Students forced to cough up to see their names in print
REGIONAL newspaper group Newsquest has attempted to charge £120 for granting budding journalists the privilege of having articles published, the National Union of Journalists (NUJ) revealed yesterday.
Britain’s third-largest regional newspaper publisher contacted colleges running journalism courses telling them that student journalists could build their portfolios by publishing work through the scheme.
Articles would appear in Newsquest’s London publications, with colleges coughing up £100 and students paying a £20 “administration fee.”
“The company’s cynicism beggars belief and preys on young people desperate to get a break in a competitive industry,” said NUJ general secretary Michelle Stanistreet.
“The unpaid intern has become the scourge of the media profession — now Newsquest is asking for journalism students to actually pay for a byline.”
Newsquest London schools co-ordinator Diana Jarvis described the scheme as “an exciting and unique chance to experience working for a local paper.”
But the NUJ warned the dodgy scheme was symptomatic of a much wider problem.
As reported in the Star, Newsquest sacked professional subeditors on its newspapers across the country last year and moved the jobs to a central hub in Newport. Ms Stanistreet said that students were now filling in on subediting shifts in the Welsh city.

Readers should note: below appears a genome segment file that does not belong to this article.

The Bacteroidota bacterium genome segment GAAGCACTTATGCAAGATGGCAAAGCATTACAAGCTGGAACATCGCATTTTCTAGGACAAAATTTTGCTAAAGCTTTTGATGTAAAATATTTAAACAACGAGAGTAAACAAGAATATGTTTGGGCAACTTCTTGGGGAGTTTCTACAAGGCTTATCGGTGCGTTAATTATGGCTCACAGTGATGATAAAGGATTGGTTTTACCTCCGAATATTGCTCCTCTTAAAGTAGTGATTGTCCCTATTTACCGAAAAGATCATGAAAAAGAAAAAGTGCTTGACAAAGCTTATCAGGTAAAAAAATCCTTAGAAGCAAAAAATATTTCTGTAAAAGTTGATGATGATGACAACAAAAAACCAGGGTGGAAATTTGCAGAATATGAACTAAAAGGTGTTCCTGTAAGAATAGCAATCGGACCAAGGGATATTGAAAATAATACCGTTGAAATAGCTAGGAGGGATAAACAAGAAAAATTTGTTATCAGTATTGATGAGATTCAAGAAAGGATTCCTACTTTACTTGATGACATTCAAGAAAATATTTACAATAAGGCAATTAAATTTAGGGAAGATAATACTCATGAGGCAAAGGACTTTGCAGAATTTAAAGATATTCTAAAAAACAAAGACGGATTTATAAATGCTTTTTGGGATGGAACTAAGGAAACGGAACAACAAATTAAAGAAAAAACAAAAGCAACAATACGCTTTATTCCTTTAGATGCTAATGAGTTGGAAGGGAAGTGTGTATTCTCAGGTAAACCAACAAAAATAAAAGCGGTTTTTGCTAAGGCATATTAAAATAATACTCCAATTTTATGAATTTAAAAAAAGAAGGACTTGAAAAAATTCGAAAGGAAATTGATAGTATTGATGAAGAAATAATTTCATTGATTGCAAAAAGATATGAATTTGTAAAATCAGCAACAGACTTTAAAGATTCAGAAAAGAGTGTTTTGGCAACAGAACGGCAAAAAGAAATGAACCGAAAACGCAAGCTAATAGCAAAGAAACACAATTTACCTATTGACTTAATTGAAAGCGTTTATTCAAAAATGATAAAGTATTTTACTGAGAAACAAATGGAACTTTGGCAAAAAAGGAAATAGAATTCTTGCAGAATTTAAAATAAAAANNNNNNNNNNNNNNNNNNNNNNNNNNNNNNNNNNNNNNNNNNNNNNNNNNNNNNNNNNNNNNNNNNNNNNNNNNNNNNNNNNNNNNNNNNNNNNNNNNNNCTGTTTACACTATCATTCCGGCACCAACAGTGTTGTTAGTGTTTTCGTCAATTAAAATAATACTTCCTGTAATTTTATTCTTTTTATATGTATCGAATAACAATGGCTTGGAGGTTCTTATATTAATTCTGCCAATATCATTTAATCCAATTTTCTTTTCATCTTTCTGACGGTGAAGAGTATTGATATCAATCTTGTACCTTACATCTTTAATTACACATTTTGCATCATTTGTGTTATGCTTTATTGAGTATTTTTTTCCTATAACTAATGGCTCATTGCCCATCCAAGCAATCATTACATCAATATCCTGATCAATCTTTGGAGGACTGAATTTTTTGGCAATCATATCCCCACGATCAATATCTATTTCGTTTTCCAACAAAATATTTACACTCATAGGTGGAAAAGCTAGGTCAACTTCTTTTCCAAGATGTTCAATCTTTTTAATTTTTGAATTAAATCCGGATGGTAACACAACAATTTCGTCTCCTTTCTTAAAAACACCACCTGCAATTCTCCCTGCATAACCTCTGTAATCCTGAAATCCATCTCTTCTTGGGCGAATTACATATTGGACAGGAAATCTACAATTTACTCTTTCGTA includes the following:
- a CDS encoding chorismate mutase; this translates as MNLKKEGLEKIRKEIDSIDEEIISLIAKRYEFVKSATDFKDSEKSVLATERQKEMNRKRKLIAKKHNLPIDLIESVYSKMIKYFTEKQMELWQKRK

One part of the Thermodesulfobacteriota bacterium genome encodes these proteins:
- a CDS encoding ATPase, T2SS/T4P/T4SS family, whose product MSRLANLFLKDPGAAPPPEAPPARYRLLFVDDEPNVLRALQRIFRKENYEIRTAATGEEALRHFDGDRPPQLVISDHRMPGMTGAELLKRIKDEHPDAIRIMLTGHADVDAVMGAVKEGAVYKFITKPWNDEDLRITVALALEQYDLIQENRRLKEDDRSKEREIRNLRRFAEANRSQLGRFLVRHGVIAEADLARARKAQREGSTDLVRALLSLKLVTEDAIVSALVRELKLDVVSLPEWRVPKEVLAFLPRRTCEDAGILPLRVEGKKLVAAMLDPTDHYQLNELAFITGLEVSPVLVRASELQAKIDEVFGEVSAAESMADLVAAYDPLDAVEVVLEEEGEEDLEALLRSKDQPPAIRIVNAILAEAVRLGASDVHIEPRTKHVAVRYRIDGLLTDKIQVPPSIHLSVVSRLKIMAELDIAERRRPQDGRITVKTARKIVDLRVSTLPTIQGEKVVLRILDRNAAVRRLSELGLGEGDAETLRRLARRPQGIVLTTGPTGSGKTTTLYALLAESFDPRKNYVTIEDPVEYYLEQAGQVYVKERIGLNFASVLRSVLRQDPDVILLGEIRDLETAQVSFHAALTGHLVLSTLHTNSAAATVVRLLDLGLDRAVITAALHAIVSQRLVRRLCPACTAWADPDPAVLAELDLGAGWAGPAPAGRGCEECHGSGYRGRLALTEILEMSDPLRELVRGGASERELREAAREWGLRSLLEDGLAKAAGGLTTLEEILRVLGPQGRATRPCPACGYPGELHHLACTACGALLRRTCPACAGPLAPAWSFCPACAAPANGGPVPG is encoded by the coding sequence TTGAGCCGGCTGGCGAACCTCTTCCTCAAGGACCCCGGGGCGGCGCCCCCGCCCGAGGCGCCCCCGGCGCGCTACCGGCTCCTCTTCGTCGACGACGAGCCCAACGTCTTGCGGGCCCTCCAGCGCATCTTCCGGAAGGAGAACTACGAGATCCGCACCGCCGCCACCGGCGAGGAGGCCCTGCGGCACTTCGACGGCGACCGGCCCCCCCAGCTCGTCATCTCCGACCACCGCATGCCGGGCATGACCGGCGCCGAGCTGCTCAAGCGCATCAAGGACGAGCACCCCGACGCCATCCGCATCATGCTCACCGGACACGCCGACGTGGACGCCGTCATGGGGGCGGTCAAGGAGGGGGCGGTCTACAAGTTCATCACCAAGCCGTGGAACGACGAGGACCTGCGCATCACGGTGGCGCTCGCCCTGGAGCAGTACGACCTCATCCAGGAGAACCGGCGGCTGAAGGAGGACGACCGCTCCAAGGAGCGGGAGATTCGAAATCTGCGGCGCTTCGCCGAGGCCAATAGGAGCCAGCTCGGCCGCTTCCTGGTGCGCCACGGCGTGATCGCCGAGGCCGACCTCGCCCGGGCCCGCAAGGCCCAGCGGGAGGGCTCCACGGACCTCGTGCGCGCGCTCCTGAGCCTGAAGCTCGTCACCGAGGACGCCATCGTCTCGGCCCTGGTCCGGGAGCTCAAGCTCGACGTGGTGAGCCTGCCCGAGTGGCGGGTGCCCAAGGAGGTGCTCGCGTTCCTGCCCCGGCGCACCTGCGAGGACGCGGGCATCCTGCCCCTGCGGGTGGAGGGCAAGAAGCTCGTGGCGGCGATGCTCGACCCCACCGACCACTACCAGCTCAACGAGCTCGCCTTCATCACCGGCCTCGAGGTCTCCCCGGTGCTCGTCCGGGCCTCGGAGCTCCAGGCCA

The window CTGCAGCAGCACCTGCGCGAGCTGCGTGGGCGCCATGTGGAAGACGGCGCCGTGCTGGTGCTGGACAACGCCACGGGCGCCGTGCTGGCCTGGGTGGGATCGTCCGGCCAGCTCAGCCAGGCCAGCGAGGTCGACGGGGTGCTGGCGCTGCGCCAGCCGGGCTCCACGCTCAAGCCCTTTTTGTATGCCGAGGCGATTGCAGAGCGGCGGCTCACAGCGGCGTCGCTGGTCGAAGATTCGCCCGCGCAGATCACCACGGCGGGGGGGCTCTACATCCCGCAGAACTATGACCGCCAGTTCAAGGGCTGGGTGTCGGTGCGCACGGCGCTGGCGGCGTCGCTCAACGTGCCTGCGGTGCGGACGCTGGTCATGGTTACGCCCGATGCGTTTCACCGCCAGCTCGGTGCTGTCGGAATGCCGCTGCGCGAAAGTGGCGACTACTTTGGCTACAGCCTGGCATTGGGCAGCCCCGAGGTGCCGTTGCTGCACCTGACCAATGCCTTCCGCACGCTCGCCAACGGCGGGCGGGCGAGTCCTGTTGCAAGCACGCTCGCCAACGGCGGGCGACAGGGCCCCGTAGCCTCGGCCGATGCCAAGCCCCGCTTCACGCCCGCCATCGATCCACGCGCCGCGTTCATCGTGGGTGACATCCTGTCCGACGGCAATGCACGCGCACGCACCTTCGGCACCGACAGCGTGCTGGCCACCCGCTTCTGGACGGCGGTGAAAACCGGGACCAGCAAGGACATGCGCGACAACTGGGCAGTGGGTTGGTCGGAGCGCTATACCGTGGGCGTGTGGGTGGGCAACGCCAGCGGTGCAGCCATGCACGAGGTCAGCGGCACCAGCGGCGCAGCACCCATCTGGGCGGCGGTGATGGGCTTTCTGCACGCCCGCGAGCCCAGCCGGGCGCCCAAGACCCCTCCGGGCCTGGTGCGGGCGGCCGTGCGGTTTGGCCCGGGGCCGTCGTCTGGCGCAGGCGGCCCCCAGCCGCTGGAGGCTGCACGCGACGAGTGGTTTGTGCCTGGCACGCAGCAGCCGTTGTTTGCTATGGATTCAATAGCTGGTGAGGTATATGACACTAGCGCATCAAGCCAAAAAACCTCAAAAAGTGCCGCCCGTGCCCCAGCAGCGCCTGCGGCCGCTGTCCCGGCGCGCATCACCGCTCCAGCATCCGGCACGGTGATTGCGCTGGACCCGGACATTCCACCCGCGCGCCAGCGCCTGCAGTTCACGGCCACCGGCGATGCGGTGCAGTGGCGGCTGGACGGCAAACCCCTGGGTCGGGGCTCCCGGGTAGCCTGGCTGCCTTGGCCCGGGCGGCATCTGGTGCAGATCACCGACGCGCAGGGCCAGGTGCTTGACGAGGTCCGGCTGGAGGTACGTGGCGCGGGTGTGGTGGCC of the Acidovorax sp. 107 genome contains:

And as for cutting the cost of creating content, she said that newspaper groups were being quite open about increasing the amount of free copy and reader photos they use.
“College lecturers tell me they are outraged and they are quite right to be,” she said.
“Where is the integrity in this? Where is the commitment to quality journalism? They should be providing journalism students with a meaningful work experience and if their articles are good enough to be published, they are good enough to be paid for.”
At least 5,000 regional journalists’ jobs have been axed in the last decade, many by publishers Newsquest, Trinity Mirror and Johnston Press, and 150 regional newspapers have closed since 2011.
The 2008 economic crisis saw advertising revenues plummet. In addition newspaper circulations dived as the internet became the source of news for many people.